“The social aspect is such an important of their development. They learn to manage conflict and navigate the social dynamic,” Walsh-Rurak said, of the opportunities for shared experiences among the nearby Fusion Academies. The high schoolers can join clubs, work on the yearbook, participate in community service projects in groups.
With the one-on-one instructional model, students are allowed to pick their “lead teacher” who oversees all their classes and facilitates school-home communication.
At the recent graduation ceremony, Walsh-Rurak there wasn’t a dry eye in the house. At the ceremony each student’s lead teacher spoke on behalf of the student.
“The pride in their faces — to have that moment was tremendous,” she said, adding that some students have overcome tremendous difficulties. And, she said, students have recently gone on to colleges including Notre Dame, George Washington and NYU.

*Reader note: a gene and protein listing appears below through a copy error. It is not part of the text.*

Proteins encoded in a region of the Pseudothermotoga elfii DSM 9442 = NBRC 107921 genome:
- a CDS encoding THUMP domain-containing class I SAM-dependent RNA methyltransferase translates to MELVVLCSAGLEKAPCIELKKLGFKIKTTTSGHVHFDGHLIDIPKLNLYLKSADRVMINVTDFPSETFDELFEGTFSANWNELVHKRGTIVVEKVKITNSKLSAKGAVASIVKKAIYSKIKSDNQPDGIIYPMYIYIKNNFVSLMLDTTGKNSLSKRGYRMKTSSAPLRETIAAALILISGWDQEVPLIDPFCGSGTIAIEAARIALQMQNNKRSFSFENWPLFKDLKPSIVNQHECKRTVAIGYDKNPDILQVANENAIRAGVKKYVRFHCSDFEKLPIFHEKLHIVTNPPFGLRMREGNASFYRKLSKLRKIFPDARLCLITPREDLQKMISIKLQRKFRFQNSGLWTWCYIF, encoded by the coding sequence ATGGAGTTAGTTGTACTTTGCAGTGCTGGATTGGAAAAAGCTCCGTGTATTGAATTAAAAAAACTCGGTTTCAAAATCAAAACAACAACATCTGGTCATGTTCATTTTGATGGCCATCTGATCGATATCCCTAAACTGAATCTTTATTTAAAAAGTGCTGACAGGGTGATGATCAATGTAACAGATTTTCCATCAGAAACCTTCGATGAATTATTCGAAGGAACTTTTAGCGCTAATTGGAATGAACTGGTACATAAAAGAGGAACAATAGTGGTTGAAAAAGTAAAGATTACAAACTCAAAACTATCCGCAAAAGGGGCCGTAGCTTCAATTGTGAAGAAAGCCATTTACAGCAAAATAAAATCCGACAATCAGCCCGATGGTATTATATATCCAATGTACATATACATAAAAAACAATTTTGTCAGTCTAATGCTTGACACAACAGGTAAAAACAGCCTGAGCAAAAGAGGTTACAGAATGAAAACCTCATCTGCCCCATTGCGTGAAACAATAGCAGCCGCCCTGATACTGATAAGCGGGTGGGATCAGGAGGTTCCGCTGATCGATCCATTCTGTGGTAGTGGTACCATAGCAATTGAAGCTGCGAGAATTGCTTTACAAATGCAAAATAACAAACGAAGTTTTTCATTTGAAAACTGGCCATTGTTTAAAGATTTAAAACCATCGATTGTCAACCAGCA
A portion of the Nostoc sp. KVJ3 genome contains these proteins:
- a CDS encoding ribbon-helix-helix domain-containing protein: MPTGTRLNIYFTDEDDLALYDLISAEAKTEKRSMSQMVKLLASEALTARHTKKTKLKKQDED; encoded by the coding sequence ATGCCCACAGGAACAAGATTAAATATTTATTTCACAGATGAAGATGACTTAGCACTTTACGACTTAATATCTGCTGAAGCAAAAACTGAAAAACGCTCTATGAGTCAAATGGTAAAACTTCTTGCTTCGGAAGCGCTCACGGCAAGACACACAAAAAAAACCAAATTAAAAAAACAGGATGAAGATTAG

And while about 70% of students attend Fusion full-time, there are other options. Some students enlist for after-school tutoring and mentoring for a couple hours in the afternoon. They engage in skill-building, get homework done, get tutored and take test prep. There is also a way to take an individual course for credit
Homework Café® on campus and students must be signed out by their lead teacher before leaving for the day. This policy enables students to spend quality time with family and friends, while simultaneously making sure they receive the instructional support they require to complete assignments.
Classes are offered year round so students can begin studying at any time during the calendar year, including enrolling for a full schedule of courses over the summer. Students seeking to make up a course, get ahead, or simply have some fun may take standard academic courses for credit or sample the Fusion program by taking the Fusion Intensive. The Fusion Intensive allows students a semester for credit plus a sampling of art/music, Leadership Skills, and Study Skills for a special introductory price.
Parents interested in learning more about Fusion are encouraged to attend one of the school’s information meetings. To attend a meeting or for more information on Fusion’s revolutionary community of learning, visit www.FusionGreenwich.com or call 866.997.6595.